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Create an Invoicing system: Formidable Forms

In this guide you’ll learn how to use Formidable Forms Pro to create an invoicing system that allows you to create itemised invoices, assign them to your clients and keep track of payments made.

NB. This tutorial assumes you have a website built using WordPress.

Here’s what you’ll need:

  • Formidable Forms Pro (some pro fields & views are required)

Optional Extras:

  • Print-O-Matic or DK PDF Plugin – Allows your customers to print / download the invoices.
  • A client management plugin – We use WP-Client which offers us additional options (but this isn’t required).
  • Formidable Payment Add-on – All of our customers pay via bank transfer or cheque but you could easily use payment add-ons like PayPal to collect payments online.

Invoicing system: Adding A New Customer Form

Before you begin, a little set up is required for our invoicing system. This includes creating a couple of forms for Admin use only. One of these include:

Add a new customer form – This form is created for collecting your customers name & address information. For the purposes of this tutorial, you can use the standard ‘User Information’ form template that comes with FP. We just added a ‘Business Name’ field to it.

NOTE: You will need to have a field in your form that you can use to assign your invoices to a customer. We have a field in the user’s profile called ‘Client Business Name’ so we can make sure that the ‘Business name’ field in the ‘Add a new customer’ form matches this entry exactly. You could use a standard field like ‘display name’ or ‘nickname’ to the same effect.

Invoicing system: Adding A New Invoice Form

Once you’ve added the new customer form, we’ll need to add another four the invoicing system to work.

Add a new invoice form – This form will be used to create your invoices. It will need to contain everything you want to show up on your invoice that’s customer specific. Some details you could include:

  • Invoice Status: with options “PAID” or “UNPAID”
  • Invoice Number – this could be a basic text field with the ‘increment’ default value [auto_id start=1]
  • Date & Payment Due Date – The invoice date can use the [date] default value and the Payment Due Date can use an additional snippet to automatically set the 2nd date at +30 days. You can read more about it HERE
  • Total – This is a text field which auto calculates it’s value from the itemised lines.
  • Customer Details – The customer details section uses lookup fields from the ‘Add a new customer’ form so that you only need to select the customer name from the dropdown, and the rest of the fields auto-populate. You can read more about how to do this HERE
  • Itemised lists – This can be a ‘section’ fields containing fields such as: Item description, Qty, cost & total. The total field is a calculation using the Qty & Cost fields. You can obviously add or remove as many as you will need.

One option to expand the functionality further is to have the itemised items as lookup fields that you can select from a pre-set list. Descriptions and item costs could all be stored in a DB and looked up to make things easier & faster.

After we built the forms

That’s all that’s required for the new invoice form. Once you have the 2 forms completed you’ll need to create a view to display the invoice list and the invoices. It’s also a good idea to add an entry to each one of the forms so that you can test that everything is working.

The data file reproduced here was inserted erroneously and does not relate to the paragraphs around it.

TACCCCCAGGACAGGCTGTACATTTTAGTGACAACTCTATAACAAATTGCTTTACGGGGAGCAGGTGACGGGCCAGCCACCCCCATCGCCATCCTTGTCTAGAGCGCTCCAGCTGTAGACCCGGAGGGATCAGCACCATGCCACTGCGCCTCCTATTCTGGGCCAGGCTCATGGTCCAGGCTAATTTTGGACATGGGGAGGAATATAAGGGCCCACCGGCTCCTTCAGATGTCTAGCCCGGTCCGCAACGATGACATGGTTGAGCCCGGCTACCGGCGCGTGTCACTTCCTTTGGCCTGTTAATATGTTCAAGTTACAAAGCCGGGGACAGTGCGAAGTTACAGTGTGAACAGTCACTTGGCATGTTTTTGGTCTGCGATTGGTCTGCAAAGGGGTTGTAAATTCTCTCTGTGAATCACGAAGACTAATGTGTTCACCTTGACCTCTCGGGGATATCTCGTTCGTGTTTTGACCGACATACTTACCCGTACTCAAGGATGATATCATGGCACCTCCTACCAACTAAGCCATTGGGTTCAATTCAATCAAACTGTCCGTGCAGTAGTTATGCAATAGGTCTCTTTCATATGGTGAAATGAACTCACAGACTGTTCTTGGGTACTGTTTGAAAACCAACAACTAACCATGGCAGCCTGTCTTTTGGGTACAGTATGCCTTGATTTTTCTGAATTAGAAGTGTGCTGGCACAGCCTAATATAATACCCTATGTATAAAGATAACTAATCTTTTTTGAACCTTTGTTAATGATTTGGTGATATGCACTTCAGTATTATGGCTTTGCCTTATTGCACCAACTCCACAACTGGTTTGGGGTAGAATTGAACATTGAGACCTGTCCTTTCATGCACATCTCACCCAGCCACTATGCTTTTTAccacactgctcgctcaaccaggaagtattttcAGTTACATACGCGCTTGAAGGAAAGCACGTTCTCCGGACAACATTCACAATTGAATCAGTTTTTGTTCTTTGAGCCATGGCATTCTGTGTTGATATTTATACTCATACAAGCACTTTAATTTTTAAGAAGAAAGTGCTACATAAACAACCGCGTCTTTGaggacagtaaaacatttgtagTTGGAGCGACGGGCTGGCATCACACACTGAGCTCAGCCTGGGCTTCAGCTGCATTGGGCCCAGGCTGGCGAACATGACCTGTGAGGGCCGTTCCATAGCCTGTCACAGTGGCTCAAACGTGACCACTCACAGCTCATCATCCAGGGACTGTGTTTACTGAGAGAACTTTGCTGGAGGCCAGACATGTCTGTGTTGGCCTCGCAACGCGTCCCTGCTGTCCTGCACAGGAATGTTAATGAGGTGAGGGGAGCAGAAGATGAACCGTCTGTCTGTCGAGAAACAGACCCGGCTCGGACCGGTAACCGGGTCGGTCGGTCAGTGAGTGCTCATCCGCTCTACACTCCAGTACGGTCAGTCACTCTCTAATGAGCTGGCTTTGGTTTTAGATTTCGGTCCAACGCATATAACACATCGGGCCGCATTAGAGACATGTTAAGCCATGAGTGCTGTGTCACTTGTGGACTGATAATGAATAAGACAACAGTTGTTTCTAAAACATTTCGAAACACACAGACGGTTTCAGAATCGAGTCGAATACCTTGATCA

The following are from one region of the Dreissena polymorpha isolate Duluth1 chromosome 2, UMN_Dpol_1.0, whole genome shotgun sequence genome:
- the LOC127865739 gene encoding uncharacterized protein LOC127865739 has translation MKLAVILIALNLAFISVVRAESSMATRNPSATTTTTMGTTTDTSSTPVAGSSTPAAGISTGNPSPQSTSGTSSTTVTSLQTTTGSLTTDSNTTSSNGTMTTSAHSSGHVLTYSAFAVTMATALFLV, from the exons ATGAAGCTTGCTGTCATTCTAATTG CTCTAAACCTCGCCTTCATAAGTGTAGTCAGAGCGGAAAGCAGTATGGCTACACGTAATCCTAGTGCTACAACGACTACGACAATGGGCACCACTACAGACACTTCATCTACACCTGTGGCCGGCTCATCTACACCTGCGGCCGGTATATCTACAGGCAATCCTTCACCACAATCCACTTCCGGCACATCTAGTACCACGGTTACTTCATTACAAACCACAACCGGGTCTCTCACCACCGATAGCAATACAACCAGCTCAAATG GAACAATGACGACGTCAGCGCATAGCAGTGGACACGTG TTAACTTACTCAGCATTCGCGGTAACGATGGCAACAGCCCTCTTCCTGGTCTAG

The View for our invoicing system

You will now need to create a view to display your invoices. The view settings will be set as follows:

Basic Settings:

  • Use entries from form: Add a new invoice
  • View Format: Both (Dynamic)

Advanced Settings > Sort & Filter:

  • Order: Invoice Date / Descending
  • Filter Entries: Customer > Is equal to > [wpc_client_business_name] – This filter is important as it’s how the correct invoices will be shown to the right customer. The field ‘Customer’ should contain the exact same information as this field will look up. As we mentioned above we use a field in each customer profile called [wpc_client_business_name] but you could use the [display_name] short code instead.
  • No entries Message: ‘No Invoices Found’

Listing Page

This just uses a simple HTML table to display some of the info from the form entry and the [detail_link] required to view each entry (invoice).

Our code for this section is below:

Before content:

<td><strong>Invoice Number</strong></td>
<td><strong>Invoice Date</strong></td>
<td><strong>Payment Due Date</strong></td>
<td><strong>More Details</strong></td>


<td><a href="[detaillink]">VIEW INVOICE</a></td>
<td>[if 167 equals="UNPAID"]<strong>[167]</strong>[/if 167][if 167 equals="PAID"]<strong><span style="color:green;">[167]</span></strong>[/if 167]</td>

After content:


The View: Details Page

The details page is a little complicated as it uses some HTML tables and other short codes which can be specific to every individual. You can style the details view to your preference.

There’s a great article in the Formidable documentation about how to update a field in your form from within the view. We used this function to add a button to allow the client to mark the invoice as ‘Paid’ so we can keep track of invoices which have been paid or are outstanding. However, you may want to leave this out completely. You can read more about this functionality here.

There is also scope of expanding the functionality of this even further and triggering an email each time this is done. The snippet found here will allow you to automatically send an email notification after a field has been updated.


Hopefully this will help anyone who is thinking of using Formidable Pro to create invoices for their customers and save you having to install another plugin.

If you liked this tutorial, visit our blog for more ways to improve your websites and workflow.